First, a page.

Kidney Cancer Claims Against the Railroad
When we take on a railroad kidney cancer case, our lawyers will first determine the exposures at fault for the illness. Knowing what questions to ask is half the battle. Over the years, we have consulted with many experts in past railroad kidney cancer cases. We’ve built thorough kidney cancer intake questionnaires based upon those prior FELA cases. But since every case is entirely unique, we will still consult with top medical and epidemiological experts to ensure that all potential exposures are considered in your case.
Did you stand next to crosstie fires many years ago? Did you burn asbestos rope soaked in diesel rope in order to warm rail? Did you use trichloroethylene, toluene, Liquid Wrench, Gumout or other solvents to clean parts and tools? Did you ever work the herbicide spray trains? How were the cabooses heated? Did they allow locomotives to run inside the shops? Were you provided with appropriate breathing protection while sandblasting lead paint off bridges? Each railroad craft has its own unique exposures and you need to ensure that all exposures are considered in the medical causation analysis.
Co-workers also play a vital part in corroborating the exposure history. Railroads have great difficulty defending these claims when multiple co-workers are available to back up the plaintiff’s exposure history.
Ultimately, many of these railroad cancer cases are only as good as the experts retained by plaintiff’s attorney. If the law firm hires inexperienced or unqualified experts, the seasoned defense attorneys will set traps for them and later, move to bar their testimony. If your expert is barred, the case may very likely end. We take a very conservative approach to our cases. We don’t ask our experts to stretch the science. If the science does not support our position, we will not sign up the case. It’s that simple.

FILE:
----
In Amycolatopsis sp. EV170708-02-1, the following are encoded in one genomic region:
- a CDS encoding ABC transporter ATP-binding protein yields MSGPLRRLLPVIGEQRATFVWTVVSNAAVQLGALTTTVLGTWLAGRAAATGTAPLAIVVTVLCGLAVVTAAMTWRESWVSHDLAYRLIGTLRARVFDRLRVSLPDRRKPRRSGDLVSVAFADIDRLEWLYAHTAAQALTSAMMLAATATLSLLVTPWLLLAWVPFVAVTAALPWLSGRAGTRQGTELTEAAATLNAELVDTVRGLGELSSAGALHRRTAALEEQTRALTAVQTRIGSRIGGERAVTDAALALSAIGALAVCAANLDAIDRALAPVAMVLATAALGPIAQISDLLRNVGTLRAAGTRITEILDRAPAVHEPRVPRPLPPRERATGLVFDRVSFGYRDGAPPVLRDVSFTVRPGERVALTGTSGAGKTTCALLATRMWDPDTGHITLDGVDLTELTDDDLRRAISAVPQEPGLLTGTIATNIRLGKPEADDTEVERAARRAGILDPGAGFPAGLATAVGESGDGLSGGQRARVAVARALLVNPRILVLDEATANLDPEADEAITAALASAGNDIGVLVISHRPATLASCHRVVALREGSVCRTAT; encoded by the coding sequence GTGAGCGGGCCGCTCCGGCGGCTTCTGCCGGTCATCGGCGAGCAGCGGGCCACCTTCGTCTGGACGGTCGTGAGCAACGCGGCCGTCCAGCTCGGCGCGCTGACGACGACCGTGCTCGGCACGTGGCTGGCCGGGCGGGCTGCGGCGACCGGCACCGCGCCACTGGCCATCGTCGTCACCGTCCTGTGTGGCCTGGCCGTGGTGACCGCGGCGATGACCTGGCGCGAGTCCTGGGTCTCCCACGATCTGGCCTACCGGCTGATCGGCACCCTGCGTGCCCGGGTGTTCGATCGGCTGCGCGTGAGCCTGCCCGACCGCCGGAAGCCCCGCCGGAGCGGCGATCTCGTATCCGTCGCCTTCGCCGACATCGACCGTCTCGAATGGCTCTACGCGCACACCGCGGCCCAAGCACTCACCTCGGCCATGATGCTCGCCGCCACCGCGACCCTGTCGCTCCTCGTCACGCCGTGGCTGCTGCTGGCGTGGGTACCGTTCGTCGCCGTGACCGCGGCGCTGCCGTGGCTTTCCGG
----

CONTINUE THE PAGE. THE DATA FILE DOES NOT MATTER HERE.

With all this being said, because we have handled prior FELA kidney cancer claims, we can hit the ground running, spot the strengths and weakness of your case and move towards a speedy trial or settlement.
Diesel-related Kidney Cancer
Cancers of the kidney, ureter and bladder can all be attributed to long term exposures to diesel exhaust. Unfortunately, many kidney and urothelial cancers are not diagnosed in a timely fashion and can often result in loss of a kidney. In certain circumstances, the cancer can spread from the kidney to other organs, including the lungs. Diesel-exposed railroad workers should undergo regular health screenings for kidney and bladder cancers. Workers who have suffered years of exposures to diesel exhaust should inform their doctors about their workplace exposures and ask for available tests and screenings. The fact is, many of the same carcinogens that can be found in cigarettes are in diesel exhaust. It would follow that if health screenings are available for long-term smokers, the same screenings should be made available for railroad workers who experienced long-term diesel exposures. Catching diesel-related kidney cancer can be a matter of life and death. Tell your doctors about your work and ask for the appropriate screenings.
If you suspect that your kidney cancer or that of a loved one may be related to your railroad employment, call Hughes Law Offices today and speak with an experience railroad cancer attorney. All consultations are free
Illustrative Kidney Cancer Case Results
$8,000,000 verdict – plaintiff, an able-bodied seaman who worked aboard tanker ships, was diagnosed with kidney cancer after being exposed to petroleum products containing benzene. The jury found that the plaintiff’s cancer was a direct result of his employer not providing him a safe place to work. Plaintiff lost a kidney as a result of cancer. (Shelby v. Seariver Maritime,)
$3,000,000 verdict – Plaintiff worked as an electrician for Owens Corning Fiberglas Corp. and was exposed to asbestos-containing products, which eventually led to plaintiff’s kidney cancer. (Arthur James Dougherty Jr. & Joan Dougherty vs. Owens Corning Fiberglass)
Case Dismissal – Plaintiff alleged his kidney cancer was directly related to exposure to chemicals, degreasers, solvents and exhausts while working for CSX railroad. The court dismissed the case, however, because the plaintiff did not file it within the statute of limitations period. (Willie Parham vs. CSX Transportation Inc.)
The cases listed above are provided for informational purposes only. Unless otherwise noted, they were not handled directly by Hughes Law Offices.